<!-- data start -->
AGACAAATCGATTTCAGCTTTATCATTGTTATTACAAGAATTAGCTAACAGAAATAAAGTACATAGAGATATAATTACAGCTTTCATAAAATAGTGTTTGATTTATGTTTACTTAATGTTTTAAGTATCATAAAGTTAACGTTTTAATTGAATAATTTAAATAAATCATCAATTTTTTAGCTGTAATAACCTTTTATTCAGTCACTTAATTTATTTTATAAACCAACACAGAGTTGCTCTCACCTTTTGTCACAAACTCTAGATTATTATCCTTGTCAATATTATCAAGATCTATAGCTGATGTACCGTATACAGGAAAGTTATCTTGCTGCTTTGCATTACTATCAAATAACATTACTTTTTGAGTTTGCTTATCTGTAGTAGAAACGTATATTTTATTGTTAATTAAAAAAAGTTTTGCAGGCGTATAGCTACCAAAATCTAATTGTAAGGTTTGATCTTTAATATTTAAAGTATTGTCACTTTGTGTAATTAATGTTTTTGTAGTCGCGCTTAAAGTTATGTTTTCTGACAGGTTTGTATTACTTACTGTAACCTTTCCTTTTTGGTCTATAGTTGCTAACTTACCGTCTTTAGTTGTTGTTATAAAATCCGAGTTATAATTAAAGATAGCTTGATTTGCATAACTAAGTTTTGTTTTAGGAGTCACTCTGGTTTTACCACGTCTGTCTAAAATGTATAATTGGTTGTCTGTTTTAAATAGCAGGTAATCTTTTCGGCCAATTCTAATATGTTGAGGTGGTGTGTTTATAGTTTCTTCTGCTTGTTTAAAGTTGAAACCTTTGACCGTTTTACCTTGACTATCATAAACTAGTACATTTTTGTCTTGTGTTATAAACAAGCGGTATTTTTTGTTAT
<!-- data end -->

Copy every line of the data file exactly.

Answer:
AGACAAATCGATTTCAGCTTTATCATTGTTATTACAAGAATTAGCTAACAGAAATAAAGTACATAGAGATATAATTACAGCTTTCATAAAATAGTGTTTGATTTATGTTTACTTAATGTTTTAAGTATCATAAAGTTAACGTTTTAATTGAATAATTTAAATAAATCATCAATTTTTTAGCTGTAATAACCTTTTATTCAGTCACTTAATTTATTTTATAAACCAACACAGAGTTGCTCTCACCTTTTGTCACAAACTCTAGATTATTATCCTTGTCAATATTATCAAGATCTATAGCTGATGTACCGTATACAGGAAAGTTATCTTGCTGCTTTGCATTACTATCAAATAACATTACTTTTTGAGTTTGCTTATCTGTAGTAGAAACGTATATTTTATTGTTAATTAAAAAAAGTTTTGCAGGCGTATAGCTACCAAAATCTAATTGTAAGGTTTGATCTTTAATATTTAAAGTATTGTCACTTTGTGTAATTAATGTTTTTGTAGTCGCGCTTAAAGTTATGTTTTCTGACAGGTTTGTATTACTTACTGTAACCTTTCCTTTTTGGTCTATAGTTGCTAACTTACCGTCTTTAGTTGTTGTTATAAAATCCGAGTTATAATTAAAGATAGCTTGATTTGCATAACTAAGTTTTGTTTTAGGAGTCACTCTGGTTTTACCACGTCTGTCTAAAATGTATAATTGGTTGTCTGTTTTAAATAGCAGGTAATCTTTTCGGCCAATTCTAATATGTTGAGGTGGTGTGTTTATAGTTTCTTCTGCTTGTTTAAAGTTGAAACCTTTGACCGTTTTACCTTGACTATCATAAACTAGTACATTTTTGTCTTGTGTTATAAACAAGCGGTATTTTTTGTTAT